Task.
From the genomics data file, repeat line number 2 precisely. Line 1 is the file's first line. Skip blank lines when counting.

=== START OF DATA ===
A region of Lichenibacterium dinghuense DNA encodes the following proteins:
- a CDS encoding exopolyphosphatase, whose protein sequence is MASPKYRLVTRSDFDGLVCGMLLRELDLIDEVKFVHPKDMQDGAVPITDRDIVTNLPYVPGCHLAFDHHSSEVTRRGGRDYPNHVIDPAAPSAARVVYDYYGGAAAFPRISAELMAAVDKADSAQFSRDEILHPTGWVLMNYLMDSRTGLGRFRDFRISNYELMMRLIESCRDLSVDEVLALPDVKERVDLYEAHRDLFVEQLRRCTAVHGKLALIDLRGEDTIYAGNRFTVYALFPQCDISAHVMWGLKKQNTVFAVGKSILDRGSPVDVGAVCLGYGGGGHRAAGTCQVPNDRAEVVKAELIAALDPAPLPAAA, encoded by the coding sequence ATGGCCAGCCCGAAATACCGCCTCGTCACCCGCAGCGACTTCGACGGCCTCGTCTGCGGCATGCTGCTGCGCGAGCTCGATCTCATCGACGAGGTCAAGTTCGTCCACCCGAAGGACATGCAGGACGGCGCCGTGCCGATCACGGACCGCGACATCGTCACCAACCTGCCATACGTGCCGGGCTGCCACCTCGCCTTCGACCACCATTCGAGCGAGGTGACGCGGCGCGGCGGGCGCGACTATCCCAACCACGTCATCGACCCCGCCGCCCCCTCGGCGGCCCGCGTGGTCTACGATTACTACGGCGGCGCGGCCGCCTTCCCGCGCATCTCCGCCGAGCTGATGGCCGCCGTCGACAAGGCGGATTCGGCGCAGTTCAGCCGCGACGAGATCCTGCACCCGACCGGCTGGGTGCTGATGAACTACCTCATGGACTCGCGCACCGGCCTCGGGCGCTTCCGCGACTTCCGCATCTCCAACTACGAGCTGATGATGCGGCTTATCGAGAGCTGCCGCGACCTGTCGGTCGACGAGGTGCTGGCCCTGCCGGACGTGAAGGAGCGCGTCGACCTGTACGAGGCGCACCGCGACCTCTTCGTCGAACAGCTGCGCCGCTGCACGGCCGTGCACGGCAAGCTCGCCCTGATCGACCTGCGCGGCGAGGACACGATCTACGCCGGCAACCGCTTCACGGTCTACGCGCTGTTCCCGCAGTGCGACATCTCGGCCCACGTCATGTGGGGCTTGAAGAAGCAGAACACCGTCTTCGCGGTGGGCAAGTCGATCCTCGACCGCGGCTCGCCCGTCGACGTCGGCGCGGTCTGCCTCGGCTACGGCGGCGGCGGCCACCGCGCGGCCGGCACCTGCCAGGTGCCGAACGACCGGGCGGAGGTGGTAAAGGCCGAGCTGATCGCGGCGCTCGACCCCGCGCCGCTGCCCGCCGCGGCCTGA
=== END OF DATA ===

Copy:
- a CDS encoding exopolyphosphatase, whose protein sequence is MASPKYRLVTRSDFDGLVCGMLLRELDLIDEVKFVHPKDMQDGAVPITDRDIVTNLPYVPGCHLAFDHHSSEVTRRGGRDYPNHVIDPAAPSAARVVYDYYGGAAAFPRISAELMAAVDKADSAQFSRDEILHPTGWVLMNYLMDSRTGLGRFRDFRISNYELMMRLIESCRDLSVDEVLALPDVKERVDLYEAHRDLFVEQLRRCTAVHGKLALIDLRGEDTIYAGNRFTVYALFPQCDISAHVMWGLKKQNTVFAVGKSILDRGSPVDVGAVCLGYGGGGHRAAGTCQVPNDRAEVVKAELIAALDPAPLPAAA, encoded by the coding sequence ATGGCCAGCCCGAAATACCGCCTCGTCACCCGCAGCGACTTCGACGGCCTCGTCTGCGGCATGCTGCTGCGCGAGCTCGATCTCATCGACGAGGTCAAGTTCGTCCACCCGAAGGACATGCAGGACGGCGCCGTGCCGATCACGGACCGCGACATCGTCACCAACCTGCCATACGTGCCGGGCTGCCACCTCGCCTTCGACCACCATTCGAGCGAGGTGACGCGGCGCGGCGGGCGCGACTATCCCAACCACGTCATCGACCCCGCCGCCCCCTCGGCGGCCCGCGTGGTCTACGATTACTACGGCGGCGCGGCCGCCTTCCCGCGCATCTCCGCCGAGCTGATGGCCGCCGTCGACAAGGCGGATTCGGCGCAGTTCAGCCGCGACGAGATCCTGCACCCGACCGGCTGGGTGCTGATGAACTACCTCATGGACTCGCGCACCGGCCTCGGGCGCTTCCGCGACTTCCGCATCTCCAACTACGAGCTGATGATGCGGCTTATCGAGAGCTGCCGCGACCTGTCGGTCGACGAGGTGCTGGCCCTGCCGGACGTGAAGGAGCGCGTCGACCTGTACGAGGCGCACCGCGACCTCTTCGTCGAACAGCTGCGCCGCTGCACGGCCGTGCACGGCAAGCTCGCCCTGATCGACCTGCGCGGCGAGGACACGATCTACGCCGGCAACCGCTTCACGGTCTACGCGCTGTTCCCGCAGTGCGACATCTCGGCCCACGTCATGTGGGGCTTGAAGAAGCAGAACACCGTCTTCGCGGTGGGCAAGTCGATCCTCGACCGCGGCTCGCCCGTCGACGTCGGCGCGGTCTGCCTCGGCTACGGCGGCGGCGGCCACCGCGCGGCCGGCACCTGCCAGGTGCCGAACGACCGGGCGGAGGTGGTAAAGGCCGAGCTGATCGCGGCGCTCGACCCCGCGCCGCTGCCCGCCGCGGCCTGA